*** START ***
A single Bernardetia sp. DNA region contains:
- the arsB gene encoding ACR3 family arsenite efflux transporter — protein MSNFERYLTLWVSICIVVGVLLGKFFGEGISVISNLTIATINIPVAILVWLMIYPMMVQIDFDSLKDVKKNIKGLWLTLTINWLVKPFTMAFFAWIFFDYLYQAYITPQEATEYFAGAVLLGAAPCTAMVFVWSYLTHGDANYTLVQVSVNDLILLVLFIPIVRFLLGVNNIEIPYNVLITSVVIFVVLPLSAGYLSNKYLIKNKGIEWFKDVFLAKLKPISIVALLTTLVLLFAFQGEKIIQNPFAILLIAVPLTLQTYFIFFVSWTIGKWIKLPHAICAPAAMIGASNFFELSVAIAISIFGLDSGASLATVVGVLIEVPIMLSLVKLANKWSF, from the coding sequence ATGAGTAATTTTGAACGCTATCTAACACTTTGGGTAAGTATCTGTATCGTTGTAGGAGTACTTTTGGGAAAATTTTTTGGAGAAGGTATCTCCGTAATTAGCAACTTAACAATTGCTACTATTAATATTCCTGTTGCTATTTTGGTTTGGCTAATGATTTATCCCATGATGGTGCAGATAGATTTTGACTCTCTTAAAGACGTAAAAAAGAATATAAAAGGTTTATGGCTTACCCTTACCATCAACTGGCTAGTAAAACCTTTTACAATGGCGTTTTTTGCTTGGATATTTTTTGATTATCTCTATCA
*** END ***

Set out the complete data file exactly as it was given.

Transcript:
A single Bernardetia sp. DNA region contains:
- the arsB gene encoding ACR3 family arsenite efflux transporter — protein MSNFERYLTLWVSICIVVGVLLGKFFGEGISVISNLTIATINIPVAILVWLMIYPMMVQIDFDSLKDVKKNIKGLWLTLTINWLVKPFTMAFFAWIFFDYLYQAYITPQEATEYFAGAVLLGAAPCTAMVFVWSYLTHGDANYTLVQVSVNDLILLVLFIPIVRFLLGVNNIEIPYNVLITSVVIFVVLPLSAGYLSNKYLIKNKGIEWFKDVFLAKLKPISIVALLTTLVLLFAFQGEKIIQNPFAILLIAVPLTLQTYFIFFVSWTIGKWIKLPHAICAPAAMIGASNFFELSVAIAISIFGLDSGASLATVVGVLIEVPIMLSLVKLANKWSF, from the coding sequence ATGAGTAATTTTGAACGCTATCTAACACTTTGGGTAAGTATCTGTATCGTTGTAGGAGTACTTTTGGGAAAATTTTTTGGAGAAGGTATCTCCGTAATTAGCAACTTAACAATTGCTACTATTAATATTCCTGTTGCTATTTTGGTTTGGCTAATGATTTATCCCATGATGGTGCAGATAGATTTTGACTCTCTTAAAGACGTAAAAAAGAATATAAAAGGTTTATGGCTTACCCTTACCATCAACTGGCTAGTAAAACCTTTTACAATGGCGTTTTTTGCTTGGATATTTTTTGATTATCTCTATCA